Supporting students to realise their potential

The University has officially launched a new project outlining its commitment to further support estranged students.

Louise Banahene, Head of Educational Engagement, speaking during the event to officially adopt the StandAlone Pledge

Louise Banahene, Head of Educational Engagement, speaking during the event to officially adopt the StandAlone Pledge. October 2018

The StandAlone Pledge – signed by Professor Tom Ward, Deputy Vice-Chancellor: Student Education – was formally adopted on Wednesday 17 October.

StandAlone – a charity that supports estranged adults – has challenged all universities to develop their support for students facing such hardships, enabling them to succeed in higher education. 

Estranged students are those studying without the support or approval of a family network. Estrangement can be caused by a wide range of issues, from abuse, honour-based violence or forced marriage, to clashes in religious or political beliefs, LGBT+ issues, or even just attending university against their family’s wishes.

They face particular challenges in accessing student finance, lack traditional support networks and are at high risk of homelessness, especially during vacations or as they finish their course.

StandAlone estimates there could be about 70 estranged students currently studying at Leeds.

Speaking at the launch event, Professor Ward said: “Here at Leeds, we believe all students should have the opportunity to realise their potential, regardless of their background, and we recognise the particular challenges faced by estranged students. 

“The signing of the pledge is just the first step in our commitment to supporting estranged students. Later this month, I am due to meet with a group of estranged students to find out more about the particular challenges they face at Leeds and practical ways in which the University might support them.

“With your help, we can ensure all students dealing with issues of estrangement have the support they need to access and reach their potential at the University.”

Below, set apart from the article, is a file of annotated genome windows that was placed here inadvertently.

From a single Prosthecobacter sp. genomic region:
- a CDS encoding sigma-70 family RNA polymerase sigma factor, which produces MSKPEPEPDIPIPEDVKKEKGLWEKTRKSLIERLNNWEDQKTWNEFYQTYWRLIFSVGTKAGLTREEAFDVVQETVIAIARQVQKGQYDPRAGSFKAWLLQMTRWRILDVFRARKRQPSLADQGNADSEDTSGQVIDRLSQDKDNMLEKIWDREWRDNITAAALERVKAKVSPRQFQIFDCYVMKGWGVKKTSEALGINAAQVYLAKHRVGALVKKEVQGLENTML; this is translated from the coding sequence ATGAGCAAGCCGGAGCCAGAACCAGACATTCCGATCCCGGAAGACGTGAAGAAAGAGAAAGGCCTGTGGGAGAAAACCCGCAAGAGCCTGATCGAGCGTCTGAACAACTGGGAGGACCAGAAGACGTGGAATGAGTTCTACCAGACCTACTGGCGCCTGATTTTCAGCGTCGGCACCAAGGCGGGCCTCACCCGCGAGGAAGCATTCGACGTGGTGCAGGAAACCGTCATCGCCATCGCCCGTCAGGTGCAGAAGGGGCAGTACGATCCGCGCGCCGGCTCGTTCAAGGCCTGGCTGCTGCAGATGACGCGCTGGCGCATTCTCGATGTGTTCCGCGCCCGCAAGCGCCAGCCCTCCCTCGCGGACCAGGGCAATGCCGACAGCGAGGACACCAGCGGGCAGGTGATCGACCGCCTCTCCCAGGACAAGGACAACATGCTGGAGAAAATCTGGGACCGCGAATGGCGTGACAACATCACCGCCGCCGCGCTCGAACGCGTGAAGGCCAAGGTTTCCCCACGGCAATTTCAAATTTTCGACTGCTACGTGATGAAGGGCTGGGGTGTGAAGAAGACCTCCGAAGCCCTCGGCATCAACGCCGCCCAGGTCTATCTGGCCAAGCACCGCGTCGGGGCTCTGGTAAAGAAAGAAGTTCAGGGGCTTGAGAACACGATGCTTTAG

Successful schemes

Leeds already has many successful schemes from which estranged students can benefit, including the Access to Leeds alternative admissions project, which has helped more than 4,000 students from disadvantaged backgrounds study at the University. 

Estranged students with low household income are eligible for Leeds Financial Support, which can be received as a cash bursary or as a discount on fees or University accommodation. They are also a target group for scholarships (currently up to £3,000 per year for three years), receiving weighted scores in the selection criteria.

Support continues for these students throughout their course via the Plus Programme, providing opportunities to learn new skills, develop networks with potential employers and gain a taste of the world of work or further study.

And the University runs activities for students staying in Leeds during Christmas and outside of term time, including estranged students.

New initiatives

But the University has also identified areas where it could do more, and signing the pledge is a major part of that project.

One key development has been the creation of a package of accommodation support for estranged students, which includes a guaranteed place in University residences for 365 days a year, as well as a waiver of the security deposit until their student loan is received.

They can also apply to the Hardship Fund during their studies, the criteria for which are being reviewed to ensure all estranged students are eligible to apply for support during the summer vacation.

Other new initiatives include:

  • communicating the support available to prospective students and their teachers
  • developing webpages with dedicated advice for estranged students; and
  • collaboration with LUU to facilitate the emergence of a student-led network or support group.